Glasgow & West Scotland

Famine memorial moves approved by Glasgow City Council

Image of Irish potato famine
Image caption Irish and Highland famines drew thousands of migrants to Glasgow

Plans are being drawn up for a memorial in Glasgow to those who perished in the potato famine which blighted Ireland and the Scottish Highlands.

The city council is to set up a working group to examine the nature of the memorial and where it may be sited.

The group will meet within weeks and report back by the end of next summer.

Partick West Councillor Feargal Dalton, who proposed the memorial, said it would help acknowledge and celebrate Glasgow's cultural diversity.

Councillor Dalton's motion secured the agreement of fellow members that the potato famine had had a significant cultural, economic and social impact on the modern day character of Glasgow.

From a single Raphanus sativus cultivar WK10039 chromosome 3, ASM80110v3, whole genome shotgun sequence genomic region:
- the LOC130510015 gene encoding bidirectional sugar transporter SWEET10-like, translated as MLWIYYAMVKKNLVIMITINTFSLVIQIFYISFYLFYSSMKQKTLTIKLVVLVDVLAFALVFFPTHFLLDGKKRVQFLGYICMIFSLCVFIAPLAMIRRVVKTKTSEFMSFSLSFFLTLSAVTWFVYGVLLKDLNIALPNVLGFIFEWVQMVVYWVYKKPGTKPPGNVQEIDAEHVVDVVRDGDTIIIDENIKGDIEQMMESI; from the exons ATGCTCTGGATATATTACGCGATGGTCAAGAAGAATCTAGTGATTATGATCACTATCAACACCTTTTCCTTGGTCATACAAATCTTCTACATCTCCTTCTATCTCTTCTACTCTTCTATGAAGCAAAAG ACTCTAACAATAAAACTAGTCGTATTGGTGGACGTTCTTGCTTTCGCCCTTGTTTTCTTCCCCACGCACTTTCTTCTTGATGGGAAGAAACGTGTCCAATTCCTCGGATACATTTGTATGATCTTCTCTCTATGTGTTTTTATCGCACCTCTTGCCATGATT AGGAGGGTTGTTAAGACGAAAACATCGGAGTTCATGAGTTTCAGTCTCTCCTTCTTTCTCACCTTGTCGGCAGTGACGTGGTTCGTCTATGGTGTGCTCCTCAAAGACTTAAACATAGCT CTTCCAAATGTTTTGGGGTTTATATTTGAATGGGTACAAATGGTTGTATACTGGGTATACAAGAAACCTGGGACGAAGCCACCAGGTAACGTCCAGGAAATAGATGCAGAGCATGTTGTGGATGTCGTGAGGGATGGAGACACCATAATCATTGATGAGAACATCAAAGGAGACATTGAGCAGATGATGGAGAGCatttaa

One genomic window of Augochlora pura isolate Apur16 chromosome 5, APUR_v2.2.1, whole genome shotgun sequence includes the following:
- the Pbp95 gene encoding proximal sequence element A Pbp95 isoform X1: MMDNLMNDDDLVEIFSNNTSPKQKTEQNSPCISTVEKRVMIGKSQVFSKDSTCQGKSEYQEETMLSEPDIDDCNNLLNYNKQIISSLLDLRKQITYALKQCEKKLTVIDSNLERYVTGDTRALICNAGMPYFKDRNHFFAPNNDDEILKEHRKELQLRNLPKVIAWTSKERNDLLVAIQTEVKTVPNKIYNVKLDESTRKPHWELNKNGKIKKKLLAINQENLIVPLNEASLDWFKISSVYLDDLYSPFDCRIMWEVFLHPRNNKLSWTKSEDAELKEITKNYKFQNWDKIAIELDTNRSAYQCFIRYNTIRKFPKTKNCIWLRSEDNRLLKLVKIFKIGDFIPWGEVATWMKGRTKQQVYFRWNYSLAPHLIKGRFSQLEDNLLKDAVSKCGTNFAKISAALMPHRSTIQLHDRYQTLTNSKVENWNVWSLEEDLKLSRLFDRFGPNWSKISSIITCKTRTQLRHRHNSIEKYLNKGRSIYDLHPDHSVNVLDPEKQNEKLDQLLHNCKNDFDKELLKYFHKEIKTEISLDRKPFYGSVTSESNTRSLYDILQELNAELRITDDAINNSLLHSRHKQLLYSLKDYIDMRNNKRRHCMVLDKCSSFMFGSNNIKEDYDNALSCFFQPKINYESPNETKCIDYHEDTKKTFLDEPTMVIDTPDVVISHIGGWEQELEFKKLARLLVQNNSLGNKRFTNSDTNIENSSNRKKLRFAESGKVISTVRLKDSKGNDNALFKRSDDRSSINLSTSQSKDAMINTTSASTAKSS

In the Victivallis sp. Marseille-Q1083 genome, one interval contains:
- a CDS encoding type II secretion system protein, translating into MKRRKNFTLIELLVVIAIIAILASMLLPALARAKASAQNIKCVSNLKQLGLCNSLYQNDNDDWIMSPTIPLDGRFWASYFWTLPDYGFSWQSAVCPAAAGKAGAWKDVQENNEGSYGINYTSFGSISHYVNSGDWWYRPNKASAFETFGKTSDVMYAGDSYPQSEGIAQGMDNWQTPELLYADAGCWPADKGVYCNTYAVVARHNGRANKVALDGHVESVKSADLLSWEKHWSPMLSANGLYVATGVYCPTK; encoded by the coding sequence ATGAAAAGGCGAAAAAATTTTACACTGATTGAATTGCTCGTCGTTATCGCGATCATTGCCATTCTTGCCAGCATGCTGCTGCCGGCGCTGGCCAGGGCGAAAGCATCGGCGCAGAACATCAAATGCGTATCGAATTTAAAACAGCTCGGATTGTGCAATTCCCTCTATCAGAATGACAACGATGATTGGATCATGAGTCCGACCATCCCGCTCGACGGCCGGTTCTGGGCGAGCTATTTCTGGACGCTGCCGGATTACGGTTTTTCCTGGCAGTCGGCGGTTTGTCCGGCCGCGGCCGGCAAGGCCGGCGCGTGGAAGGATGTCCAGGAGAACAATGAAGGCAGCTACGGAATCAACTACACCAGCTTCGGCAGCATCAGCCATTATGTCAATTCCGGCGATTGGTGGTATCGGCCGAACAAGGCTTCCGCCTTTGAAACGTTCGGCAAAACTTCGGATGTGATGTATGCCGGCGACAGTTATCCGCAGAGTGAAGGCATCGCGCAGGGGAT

'Physical recognition'

Seconded by Southside Central councillor Bailie James Scanlon, the motion also recognised the efforts made by Glaswegians to provide relief and sanctuary to those affected at the time.

Councillor Dalton said: "A memorial will bring us into line with other great cities such as New York, where they make sure to acknowledge and celebrate their diversity.

"We also celebrate our diversity in Glasgow and any memorial will simply be a physical recognition of that fact.

"A memorial will highlight that in a world of continuing poverty and famine, Glasgow is very firmly on the side of justice and is a beacon of hope to those in the world who continue to suffer."

Bailie Scanlon added: "Both the Irish and Highland famines drew thousands and thousands of migrants to Glasgow in a state of desperate need.

"These tragic events have had a huge influence on our city and it is right that they are commemorated."

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